Ustekinumab Versus Adalimumab in Crohn's Disease: Reviewing the Phase 3B SEAVUE Trial

Article

Analysis from a multicenter, randomized, double-blind, parallel group study comparing the drugs as induction and maintenance therapies in biologic-naïve patients.

Ustekinumab Versus Adalimumab in Crohn's Disease: Reviewing the Phase 3B SEAVUE Trial

Jeffrey Schwartz, MD

Despite the rapid expansion of therapeutic modalities available for both induction and maintenance therapy in inflammatory bowel disease (IBD), data from active-comparator trials between available treatment options remains severely limited.

This requires clinicians to indirectly juxtapose efficacy and safety data from heterogeneous studies, differing in patient populations, study designs and outcomes measured, to guide therapy.

Although the VARSITY trial began to fill this void in the management of Ulcerative Colitis, no such data existed for first line therapy in Crohn’s disease (CD) until the SEAVUE trial was published last year.

Sands et al. conducted a randomized, double-blind, parallel-group phase 3b superiority trial comparing the efficacy and safety of ustekinumab vs. adalimumab as first-line biologic therapy in moderately to severely active Crohn’s disease.

This study enrolled 386 biologic-naïve adult patients across 121 institutions who had failed conventional therapy or were steroid-dependent. Patients were required to have evidence of active CD for 3 months preceding enrollment, defined endoscopically (≥1 ulcer) and clinically (CDAI score >250). Notably, patients who had recent surgery, hospitalization, or bowel obstruction, as well as those with significant history of infection and malignancy, were excluded.

Randomization was stratified by baseline corticosteroid use, CDAI score and presence of large ulcers (defined as >5 mm). Patients received US Food and Drug Administration (FDA)-approved dosing regimens for both drugs, without possibility of dose escalation.

The principal study outcome was clinical remission at the end of the study period (1 year), defined as a CDAI score <150. Secondary outcomes included corticosteroid free remission, clinical response (CDAI score decrease by >100 from baseline), clinical remission at 16 weeks and endoscopic remission at the end of the study period.

Overall, there was no significant difference in the occurrence of the primary outcome between the 2 groups, with 65% one-year clinical remission rates in the ustekinumab group versus 61% in the adalimumab group. There was similar parity with respect to secondary outcomes including steroid free remission (61% vs 57%, respectively), 1-year clinical response (72% vs 66%), clinical remission at 16 weeks (57% vs 60%), and endoscopic remission.

Notably, however, there was a higher rate of early discontinuation of adalimumab (24%) compared to ustekinumab (15%). Although both adverse events (80% vs 78%, respectively) and serious adverse events (16% vs 13%) were of similar frequency in both groups, nearly twice as many patients had an adverse event requiring drug discontinuation among those on adalimumab compared to ustekinumab (11% vs 6%). Although adalimumab was far more immunogenic than ustekinumab, with a 74% rate of antibody formation compared to just 2%, antibody titers were generally low and did not correlate with lower rates of clinical remission.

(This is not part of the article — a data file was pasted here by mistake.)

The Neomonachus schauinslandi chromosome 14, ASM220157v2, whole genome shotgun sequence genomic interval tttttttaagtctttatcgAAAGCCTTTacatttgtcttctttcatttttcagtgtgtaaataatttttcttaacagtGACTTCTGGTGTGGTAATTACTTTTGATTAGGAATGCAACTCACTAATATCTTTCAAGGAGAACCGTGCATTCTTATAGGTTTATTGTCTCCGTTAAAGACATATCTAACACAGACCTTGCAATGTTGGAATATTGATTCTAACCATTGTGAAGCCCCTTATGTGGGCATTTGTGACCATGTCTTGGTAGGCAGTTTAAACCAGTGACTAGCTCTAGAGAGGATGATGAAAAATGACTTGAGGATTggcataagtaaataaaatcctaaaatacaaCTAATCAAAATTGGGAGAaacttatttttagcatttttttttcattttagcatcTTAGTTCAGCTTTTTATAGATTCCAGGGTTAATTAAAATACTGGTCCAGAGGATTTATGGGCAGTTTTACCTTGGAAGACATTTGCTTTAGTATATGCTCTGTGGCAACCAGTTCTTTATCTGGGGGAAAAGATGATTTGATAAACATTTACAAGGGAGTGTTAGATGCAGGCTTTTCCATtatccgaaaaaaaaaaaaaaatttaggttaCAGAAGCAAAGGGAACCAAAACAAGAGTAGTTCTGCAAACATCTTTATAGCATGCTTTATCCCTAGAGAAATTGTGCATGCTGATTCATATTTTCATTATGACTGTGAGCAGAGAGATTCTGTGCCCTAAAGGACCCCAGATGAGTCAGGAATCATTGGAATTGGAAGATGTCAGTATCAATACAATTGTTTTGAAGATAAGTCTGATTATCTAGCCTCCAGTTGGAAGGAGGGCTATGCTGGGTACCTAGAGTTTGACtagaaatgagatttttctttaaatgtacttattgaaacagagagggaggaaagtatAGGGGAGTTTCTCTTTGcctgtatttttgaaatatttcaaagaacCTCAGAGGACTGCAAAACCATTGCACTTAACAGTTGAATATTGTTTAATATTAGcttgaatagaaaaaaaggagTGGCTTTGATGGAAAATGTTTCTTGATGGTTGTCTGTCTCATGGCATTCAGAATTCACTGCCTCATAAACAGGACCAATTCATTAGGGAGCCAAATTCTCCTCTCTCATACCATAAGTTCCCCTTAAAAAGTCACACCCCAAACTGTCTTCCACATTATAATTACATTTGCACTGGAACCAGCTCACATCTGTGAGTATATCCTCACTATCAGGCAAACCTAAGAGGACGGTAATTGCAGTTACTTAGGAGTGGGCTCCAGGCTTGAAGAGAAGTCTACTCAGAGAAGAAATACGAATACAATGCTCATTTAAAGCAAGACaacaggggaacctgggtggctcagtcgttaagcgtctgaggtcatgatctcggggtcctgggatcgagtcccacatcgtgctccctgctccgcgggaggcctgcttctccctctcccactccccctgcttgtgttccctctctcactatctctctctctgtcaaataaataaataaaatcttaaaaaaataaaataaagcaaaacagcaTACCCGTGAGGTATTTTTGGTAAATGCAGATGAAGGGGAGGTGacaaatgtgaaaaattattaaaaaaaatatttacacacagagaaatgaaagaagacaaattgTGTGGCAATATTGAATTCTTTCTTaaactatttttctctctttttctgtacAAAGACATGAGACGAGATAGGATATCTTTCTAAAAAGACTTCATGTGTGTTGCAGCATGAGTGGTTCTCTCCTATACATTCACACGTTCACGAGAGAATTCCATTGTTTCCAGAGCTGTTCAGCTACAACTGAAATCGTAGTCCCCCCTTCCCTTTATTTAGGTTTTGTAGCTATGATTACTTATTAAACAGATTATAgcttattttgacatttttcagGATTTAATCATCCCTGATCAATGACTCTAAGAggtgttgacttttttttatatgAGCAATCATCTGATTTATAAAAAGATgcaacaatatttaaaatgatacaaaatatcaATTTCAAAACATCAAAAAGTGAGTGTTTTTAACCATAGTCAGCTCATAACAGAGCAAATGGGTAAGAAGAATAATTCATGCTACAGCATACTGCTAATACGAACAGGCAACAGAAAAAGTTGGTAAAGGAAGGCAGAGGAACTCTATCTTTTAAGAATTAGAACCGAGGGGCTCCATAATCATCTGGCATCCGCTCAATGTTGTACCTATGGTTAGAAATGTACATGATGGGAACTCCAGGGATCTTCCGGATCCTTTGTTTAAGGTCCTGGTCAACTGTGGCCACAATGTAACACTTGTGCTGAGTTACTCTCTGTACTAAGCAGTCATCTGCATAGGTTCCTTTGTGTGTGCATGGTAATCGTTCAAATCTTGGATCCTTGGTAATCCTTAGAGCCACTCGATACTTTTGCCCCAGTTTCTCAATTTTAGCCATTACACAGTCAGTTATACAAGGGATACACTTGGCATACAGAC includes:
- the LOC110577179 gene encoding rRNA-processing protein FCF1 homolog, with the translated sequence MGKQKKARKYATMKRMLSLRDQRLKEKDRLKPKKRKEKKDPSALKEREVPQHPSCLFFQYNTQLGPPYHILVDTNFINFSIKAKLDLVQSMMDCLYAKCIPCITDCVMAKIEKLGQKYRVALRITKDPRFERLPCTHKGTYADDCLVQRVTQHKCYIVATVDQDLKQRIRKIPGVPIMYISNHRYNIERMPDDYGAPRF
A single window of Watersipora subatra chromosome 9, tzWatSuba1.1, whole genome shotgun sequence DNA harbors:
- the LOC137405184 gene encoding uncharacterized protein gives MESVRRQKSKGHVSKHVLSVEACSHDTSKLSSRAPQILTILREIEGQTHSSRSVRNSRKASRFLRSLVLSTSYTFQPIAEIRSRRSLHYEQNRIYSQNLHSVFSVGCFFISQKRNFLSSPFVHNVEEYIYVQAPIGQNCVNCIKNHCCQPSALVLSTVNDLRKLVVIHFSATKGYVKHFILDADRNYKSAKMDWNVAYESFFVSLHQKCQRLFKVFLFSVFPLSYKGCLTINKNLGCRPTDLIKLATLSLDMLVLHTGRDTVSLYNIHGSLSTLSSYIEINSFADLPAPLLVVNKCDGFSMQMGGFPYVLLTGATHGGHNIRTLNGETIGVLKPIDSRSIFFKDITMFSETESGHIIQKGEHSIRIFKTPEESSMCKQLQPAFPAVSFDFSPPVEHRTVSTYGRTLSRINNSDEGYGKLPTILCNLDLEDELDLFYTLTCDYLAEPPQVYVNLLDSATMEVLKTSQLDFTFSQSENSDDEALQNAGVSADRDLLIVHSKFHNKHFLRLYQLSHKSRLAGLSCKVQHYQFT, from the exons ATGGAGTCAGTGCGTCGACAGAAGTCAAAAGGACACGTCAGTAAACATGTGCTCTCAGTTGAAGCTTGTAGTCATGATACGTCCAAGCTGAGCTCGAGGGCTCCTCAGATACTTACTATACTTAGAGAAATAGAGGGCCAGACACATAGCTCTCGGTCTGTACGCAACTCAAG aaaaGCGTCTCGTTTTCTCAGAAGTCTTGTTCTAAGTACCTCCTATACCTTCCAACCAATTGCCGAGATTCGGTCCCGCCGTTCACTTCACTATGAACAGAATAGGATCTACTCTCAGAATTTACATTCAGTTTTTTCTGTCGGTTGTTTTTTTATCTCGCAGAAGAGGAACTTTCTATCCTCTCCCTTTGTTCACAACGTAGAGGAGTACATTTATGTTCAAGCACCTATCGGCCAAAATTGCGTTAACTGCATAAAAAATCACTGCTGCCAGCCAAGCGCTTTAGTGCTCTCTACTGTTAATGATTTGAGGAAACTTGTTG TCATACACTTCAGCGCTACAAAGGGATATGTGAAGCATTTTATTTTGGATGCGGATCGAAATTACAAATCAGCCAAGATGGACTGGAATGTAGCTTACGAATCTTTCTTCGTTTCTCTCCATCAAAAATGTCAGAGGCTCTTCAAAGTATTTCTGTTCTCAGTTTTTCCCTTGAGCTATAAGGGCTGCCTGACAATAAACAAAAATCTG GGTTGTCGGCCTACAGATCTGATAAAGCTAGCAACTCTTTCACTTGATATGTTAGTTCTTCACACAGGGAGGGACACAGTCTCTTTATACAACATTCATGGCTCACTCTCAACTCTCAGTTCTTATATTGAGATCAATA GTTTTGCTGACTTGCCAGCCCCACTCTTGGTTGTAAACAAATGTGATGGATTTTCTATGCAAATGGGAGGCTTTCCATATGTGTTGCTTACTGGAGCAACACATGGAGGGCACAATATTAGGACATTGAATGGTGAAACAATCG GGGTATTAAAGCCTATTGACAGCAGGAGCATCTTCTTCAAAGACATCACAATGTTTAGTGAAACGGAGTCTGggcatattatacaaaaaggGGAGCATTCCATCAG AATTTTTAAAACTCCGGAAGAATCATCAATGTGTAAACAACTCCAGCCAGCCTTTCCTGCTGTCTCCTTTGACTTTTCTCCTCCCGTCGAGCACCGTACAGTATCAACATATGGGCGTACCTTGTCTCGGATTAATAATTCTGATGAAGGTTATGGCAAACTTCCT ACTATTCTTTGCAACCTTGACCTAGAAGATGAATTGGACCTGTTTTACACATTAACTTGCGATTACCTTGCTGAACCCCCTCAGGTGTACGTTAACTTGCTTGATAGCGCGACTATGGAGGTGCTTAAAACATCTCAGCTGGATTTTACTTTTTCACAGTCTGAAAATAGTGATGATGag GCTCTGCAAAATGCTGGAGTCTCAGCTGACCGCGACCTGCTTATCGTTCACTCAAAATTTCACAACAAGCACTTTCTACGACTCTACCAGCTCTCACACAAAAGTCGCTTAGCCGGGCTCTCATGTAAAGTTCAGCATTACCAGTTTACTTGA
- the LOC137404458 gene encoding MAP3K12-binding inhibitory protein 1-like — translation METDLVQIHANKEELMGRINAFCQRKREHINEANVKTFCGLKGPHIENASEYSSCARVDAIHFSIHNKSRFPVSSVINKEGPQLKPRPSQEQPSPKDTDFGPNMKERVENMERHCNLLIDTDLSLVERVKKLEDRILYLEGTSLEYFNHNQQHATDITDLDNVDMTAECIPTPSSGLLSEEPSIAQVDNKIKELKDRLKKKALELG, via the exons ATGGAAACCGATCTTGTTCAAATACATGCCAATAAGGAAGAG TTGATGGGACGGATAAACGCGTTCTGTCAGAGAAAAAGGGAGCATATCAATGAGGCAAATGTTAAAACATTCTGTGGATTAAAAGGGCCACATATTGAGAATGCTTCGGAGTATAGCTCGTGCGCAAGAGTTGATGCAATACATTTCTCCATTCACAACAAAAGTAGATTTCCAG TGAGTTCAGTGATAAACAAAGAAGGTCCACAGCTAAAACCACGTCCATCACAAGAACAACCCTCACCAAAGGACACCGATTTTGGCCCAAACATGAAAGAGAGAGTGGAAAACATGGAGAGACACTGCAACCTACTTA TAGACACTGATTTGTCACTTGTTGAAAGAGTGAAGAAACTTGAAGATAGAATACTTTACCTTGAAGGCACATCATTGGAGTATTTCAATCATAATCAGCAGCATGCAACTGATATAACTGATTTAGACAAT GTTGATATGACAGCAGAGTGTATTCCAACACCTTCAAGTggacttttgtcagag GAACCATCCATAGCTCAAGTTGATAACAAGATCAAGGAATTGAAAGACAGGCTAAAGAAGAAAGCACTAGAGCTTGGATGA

Overall, this study demonstrates similarly high clinical efficacy between ustekinumab and adalimumab in biologically-naïve patients with moderately to severely active CD with high rates of mild adverse reactions but overall favorable safety profiles.

This reasonably suggests that either agent could be appropriately positioned as first-line therapy in this population. However, this study raised suggestion of better tolerability of ustekinumab, evidenced by higher rates of drug discontinuation in the adalimumab arm. This potential benefit, however, should be weighed against practical considerations such as costs (generally higher for ustekinumab), dosing frequency (every 2 weeks for adalimumab compared to 8 weeks for ustekinumab) and patient preference.

However, as the authors appropriately note, the long-term implications of the higher rate of antibody formation with adalimumab compared to ustekinumab remains an unanswered question. Although no such implications were noted during a 1-year study window, it is plausible this would lead to higher loss of response or adverse events rates over time.

Long-term follow-up, as well as studies better clarifying the role of concurrent immunomodulator therapy with each agent—particularly in relation to the immunogenicity of adalimumab—will be invaluable in further guiding therapy.

Additionally, studies exploring the role of each agent in management of patients with longer disease histories, including those with prior biologic exposures, as well as the role of dose escalation upon agent failure, will be critical in expanding these study results to a wider populations of patients with Crohn’s disease.

References

Sands BE, Irving PM, Hoops T, et al. Ustekinumab versus adalimumab for induction and maintenance therapy in biologic-naive patients with moderately to severely active Crohn's disease: a multicentre, randomised, double-blind, parallel-group, phase 3b trial. Lancet. 2022;399(10342):2200-2211. doi:10.1016/S0140-6736(22)00688-2

Related Videos
Prashant Singh, MD | Credit: University of Michigan
Noa Krugliak Cleveland, MD | Credit: University of Chicago
Ali Rezaie, MD | Credit: X
Remo Panaccione, MD | Credit: University of Calgary
Francisca Joly, MD, PhD | Credit: The Transplantation Society
Paul Feuerstadt, MD | Yale School of Medicine
| Image Credit: LinkedIn
Oriana Damas, MD | Credit University of Miami
Ali Rezaie, MD | Credit: X
Michael Todd Dolinger, MD | Credit: Mount Sinai
© 2024 MJH Life Sciences

All rights reserved.